Broadly speaking I am interested in speech and language processing across the lifespan. For example, I am interested in how children with and without developmental disorders acquire and process language. I am particularly interested in the relationship between auditory skills, language skills and attention in language acquisition. I have investigated both the neural underpinnings of language processing and the behavioural manifestation of these skills -both in perception and production. However, our brains and behaviours keep changing with age and there are considerable changes how we perceive and produce speech in the childhood, during our teenage years and early adulthood to older age. It is these changes that are part of normal development I wish to be able to understand better. Also, in recent years, I have become more and more interested in investigating speech and language processing in ‘real-life situations’ -that is how to create ecologically valid communicative situations in the laboratory. For more information on various projects I’ve been involved in, please visit my Research page.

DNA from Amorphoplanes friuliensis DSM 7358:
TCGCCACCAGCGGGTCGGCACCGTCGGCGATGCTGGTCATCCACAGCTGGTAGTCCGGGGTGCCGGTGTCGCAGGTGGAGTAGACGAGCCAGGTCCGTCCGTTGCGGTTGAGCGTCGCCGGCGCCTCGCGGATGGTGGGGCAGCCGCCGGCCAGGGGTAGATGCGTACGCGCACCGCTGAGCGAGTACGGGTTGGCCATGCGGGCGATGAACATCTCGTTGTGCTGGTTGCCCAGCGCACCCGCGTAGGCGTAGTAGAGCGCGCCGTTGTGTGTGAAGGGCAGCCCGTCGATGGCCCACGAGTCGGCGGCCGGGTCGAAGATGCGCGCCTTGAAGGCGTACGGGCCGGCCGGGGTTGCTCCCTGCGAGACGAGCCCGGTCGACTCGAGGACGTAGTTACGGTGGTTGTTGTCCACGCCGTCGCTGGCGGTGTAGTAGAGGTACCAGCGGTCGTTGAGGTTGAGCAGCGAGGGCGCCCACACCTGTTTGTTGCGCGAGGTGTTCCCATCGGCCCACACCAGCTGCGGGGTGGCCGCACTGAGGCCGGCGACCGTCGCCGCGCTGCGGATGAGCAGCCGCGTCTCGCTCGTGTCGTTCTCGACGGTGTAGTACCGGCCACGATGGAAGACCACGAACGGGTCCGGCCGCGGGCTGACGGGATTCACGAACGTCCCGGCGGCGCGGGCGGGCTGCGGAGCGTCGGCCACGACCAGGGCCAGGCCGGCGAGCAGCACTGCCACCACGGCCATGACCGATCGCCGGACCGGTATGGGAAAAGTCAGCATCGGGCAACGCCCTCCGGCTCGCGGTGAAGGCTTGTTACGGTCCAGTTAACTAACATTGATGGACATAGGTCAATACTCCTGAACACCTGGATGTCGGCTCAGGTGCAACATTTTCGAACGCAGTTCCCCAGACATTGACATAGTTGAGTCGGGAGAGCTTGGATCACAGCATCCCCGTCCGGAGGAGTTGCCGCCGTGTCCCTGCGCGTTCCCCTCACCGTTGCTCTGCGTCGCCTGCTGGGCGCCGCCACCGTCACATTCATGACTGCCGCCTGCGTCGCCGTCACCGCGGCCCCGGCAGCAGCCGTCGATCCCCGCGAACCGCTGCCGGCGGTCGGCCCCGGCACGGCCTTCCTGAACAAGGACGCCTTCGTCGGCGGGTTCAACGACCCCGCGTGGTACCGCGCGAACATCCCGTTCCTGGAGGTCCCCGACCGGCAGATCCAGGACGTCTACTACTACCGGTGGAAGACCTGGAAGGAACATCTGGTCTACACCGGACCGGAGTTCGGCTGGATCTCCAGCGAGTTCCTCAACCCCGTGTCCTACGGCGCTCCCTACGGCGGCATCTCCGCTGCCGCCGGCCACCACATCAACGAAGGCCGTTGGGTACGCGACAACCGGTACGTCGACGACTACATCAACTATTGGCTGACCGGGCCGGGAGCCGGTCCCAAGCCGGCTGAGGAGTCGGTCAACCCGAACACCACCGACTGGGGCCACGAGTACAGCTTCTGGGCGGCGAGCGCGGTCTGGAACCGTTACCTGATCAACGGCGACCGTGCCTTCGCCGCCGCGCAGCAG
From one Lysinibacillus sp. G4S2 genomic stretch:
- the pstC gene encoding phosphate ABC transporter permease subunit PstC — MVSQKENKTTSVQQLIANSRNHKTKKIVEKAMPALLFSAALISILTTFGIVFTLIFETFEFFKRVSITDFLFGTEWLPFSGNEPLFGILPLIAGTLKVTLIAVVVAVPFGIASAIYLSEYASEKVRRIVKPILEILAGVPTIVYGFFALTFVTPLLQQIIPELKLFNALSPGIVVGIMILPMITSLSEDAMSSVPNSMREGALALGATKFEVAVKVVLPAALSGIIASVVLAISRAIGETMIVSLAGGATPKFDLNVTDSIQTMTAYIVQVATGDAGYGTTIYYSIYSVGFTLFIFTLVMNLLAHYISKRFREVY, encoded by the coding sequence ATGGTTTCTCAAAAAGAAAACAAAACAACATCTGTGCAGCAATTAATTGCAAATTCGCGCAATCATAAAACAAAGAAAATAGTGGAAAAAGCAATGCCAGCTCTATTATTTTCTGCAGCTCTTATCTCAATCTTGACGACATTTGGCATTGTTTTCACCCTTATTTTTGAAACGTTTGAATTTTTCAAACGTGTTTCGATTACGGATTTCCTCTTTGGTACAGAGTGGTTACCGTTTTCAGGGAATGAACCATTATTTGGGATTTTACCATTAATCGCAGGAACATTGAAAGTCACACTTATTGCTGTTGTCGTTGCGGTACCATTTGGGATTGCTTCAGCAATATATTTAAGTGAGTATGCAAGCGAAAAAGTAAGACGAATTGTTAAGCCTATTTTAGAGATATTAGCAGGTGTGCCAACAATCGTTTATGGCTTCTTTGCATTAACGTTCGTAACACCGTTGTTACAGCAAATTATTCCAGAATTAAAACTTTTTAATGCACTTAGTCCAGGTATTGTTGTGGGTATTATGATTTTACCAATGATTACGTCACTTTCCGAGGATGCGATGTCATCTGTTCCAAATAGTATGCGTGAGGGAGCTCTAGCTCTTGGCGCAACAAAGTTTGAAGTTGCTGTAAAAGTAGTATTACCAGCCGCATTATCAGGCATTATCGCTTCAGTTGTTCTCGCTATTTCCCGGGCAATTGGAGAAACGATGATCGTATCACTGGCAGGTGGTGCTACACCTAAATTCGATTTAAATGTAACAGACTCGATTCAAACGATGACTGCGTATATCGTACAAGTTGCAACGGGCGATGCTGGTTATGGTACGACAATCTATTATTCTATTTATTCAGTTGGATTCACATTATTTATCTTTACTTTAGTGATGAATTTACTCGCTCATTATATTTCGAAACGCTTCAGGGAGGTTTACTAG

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A short biography:
I completed my PhD in Developmental Cognitive Neuroscience in 2009 at University College London, UK. My thesis investigated auditory processing skills and their relationship with speech processing and language ability in young adults with Specific Language Impairment (SLI) and Dyslexia.
Since my PhD, I have been working as a teaching fellow and a postdoctoral Research Fellow in various institutions in the UK.
Currently I am a co-PI and a Research Fellow on a new 3-year ESRC funded project titled ‘Speech masking effects in speech communication across the lifespan‘. The project aims to lead to a better understanding of how speech communication is affected by different types of noises in the environment -and how this changes as a function of age.